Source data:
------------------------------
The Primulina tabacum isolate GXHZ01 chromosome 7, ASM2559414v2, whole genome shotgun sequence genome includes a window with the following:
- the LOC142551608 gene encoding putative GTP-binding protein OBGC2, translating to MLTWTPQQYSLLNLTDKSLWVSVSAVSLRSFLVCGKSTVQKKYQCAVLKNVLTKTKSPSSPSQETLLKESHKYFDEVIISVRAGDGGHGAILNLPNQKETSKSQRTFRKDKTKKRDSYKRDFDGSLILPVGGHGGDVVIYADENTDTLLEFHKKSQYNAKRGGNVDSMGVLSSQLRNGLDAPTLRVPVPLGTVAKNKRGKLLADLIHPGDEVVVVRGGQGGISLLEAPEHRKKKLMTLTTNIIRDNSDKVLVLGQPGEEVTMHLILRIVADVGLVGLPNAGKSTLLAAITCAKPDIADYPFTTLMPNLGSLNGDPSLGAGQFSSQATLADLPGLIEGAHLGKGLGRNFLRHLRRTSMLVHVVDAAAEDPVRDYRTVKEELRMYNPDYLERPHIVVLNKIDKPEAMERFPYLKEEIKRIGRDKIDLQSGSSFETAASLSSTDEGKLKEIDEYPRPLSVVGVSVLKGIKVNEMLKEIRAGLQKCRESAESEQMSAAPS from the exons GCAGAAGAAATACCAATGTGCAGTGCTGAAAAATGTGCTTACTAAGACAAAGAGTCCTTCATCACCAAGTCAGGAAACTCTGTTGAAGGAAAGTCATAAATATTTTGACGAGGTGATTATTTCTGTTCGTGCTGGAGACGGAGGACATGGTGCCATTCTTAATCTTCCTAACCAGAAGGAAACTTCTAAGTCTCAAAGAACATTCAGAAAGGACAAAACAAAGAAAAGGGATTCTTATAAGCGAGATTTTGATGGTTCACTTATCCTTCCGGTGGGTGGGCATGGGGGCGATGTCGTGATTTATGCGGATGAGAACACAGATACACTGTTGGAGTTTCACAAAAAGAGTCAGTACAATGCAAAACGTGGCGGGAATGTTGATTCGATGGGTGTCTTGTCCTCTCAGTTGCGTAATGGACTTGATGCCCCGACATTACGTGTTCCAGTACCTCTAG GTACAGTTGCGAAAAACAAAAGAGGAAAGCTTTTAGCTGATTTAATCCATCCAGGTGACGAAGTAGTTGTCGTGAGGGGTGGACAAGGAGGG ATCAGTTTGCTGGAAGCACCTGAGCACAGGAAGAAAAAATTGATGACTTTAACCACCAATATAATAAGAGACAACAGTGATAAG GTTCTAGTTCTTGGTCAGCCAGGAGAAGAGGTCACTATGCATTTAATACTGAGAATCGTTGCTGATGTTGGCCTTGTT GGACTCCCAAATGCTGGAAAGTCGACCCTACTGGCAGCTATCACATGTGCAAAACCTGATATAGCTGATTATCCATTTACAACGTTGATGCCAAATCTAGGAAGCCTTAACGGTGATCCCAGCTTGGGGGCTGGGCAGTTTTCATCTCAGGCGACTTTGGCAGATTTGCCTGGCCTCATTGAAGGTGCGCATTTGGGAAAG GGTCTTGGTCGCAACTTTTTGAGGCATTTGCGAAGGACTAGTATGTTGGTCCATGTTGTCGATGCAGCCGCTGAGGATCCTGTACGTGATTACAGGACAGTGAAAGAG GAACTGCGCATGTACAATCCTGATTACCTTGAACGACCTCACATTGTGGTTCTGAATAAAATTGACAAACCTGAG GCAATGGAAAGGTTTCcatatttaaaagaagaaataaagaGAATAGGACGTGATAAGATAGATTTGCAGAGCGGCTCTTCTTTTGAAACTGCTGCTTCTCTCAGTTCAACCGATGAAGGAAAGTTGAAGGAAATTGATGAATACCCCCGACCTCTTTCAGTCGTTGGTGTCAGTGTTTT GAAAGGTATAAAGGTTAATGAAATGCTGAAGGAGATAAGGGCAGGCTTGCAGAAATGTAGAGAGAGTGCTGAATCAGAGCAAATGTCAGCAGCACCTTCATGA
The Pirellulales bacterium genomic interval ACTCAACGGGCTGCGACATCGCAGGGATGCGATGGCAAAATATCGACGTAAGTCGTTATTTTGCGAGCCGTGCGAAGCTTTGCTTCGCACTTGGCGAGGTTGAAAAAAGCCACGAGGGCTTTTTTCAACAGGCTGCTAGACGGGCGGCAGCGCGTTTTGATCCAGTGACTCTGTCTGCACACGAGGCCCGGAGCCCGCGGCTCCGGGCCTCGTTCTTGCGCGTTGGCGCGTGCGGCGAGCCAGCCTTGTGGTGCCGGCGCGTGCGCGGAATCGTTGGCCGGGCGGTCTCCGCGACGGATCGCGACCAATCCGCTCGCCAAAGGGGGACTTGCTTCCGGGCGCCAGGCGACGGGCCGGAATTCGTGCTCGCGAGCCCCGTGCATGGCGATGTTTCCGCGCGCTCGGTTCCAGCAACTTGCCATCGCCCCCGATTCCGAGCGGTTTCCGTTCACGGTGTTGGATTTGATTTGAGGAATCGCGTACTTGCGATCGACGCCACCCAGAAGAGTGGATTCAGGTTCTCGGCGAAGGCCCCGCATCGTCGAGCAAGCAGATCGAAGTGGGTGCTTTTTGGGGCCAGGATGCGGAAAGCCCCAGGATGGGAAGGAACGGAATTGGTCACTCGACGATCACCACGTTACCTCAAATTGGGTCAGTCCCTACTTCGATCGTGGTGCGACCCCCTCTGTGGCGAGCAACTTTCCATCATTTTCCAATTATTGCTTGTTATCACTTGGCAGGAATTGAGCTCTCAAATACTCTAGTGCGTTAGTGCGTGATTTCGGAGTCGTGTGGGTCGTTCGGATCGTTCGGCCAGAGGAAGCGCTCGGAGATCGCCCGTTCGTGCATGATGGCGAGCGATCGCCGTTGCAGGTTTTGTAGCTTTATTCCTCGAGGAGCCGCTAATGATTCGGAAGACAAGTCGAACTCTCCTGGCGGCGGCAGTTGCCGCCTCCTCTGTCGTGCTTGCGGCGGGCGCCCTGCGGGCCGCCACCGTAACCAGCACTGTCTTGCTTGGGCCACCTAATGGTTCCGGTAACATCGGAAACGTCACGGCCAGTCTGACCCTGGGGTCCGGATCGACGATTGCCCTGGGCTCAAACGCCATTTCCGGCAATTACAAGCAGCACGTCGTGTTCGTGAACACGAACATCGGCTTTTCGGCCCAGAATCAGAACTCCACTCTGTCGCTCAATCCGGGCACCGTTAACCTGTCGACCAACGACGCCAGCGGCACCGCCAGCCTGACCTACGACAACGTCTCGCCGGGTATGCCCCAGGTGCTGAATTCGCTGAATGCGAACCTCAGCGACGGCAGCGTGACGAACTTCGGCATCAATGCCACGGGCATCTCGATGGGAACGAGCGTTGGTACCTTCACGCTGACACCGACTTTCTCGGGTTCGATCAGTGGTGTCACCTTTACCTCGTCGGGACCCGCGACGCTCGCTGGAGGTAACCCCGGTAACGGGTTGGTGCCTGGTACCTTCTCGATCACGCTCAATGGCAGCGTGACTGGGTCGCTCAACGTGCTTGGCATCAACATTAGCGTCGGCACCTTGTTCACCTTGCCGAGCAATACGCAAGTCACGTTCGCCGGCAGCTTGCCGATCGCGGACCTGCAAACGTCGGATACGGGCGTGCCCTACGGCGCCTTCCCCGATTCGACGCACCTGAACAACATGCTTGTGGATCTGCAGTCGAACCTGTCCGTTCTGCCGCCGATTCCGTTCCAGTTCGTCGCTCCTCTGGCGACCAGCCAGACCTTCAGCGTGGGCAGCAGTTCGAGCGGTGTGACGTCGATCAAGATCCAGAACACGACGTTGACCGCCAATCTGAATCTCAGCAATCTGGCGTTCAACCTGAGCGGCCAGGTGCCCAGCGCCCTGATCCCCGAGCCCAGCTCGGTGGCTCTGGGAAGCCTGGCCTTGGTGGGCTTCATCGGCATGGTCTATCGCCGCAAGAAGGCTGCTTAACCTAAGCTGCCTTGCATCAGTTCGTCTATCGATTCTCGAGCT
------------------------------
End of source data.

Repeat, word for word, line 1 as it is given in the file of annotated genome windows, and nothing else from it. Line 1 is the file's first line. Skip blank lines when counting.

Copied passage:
The Primulina tabacum isolate GXHZ01 chromosome 7, ASM2559414v2, whole genome shotgun sequence genome includes a window with the following: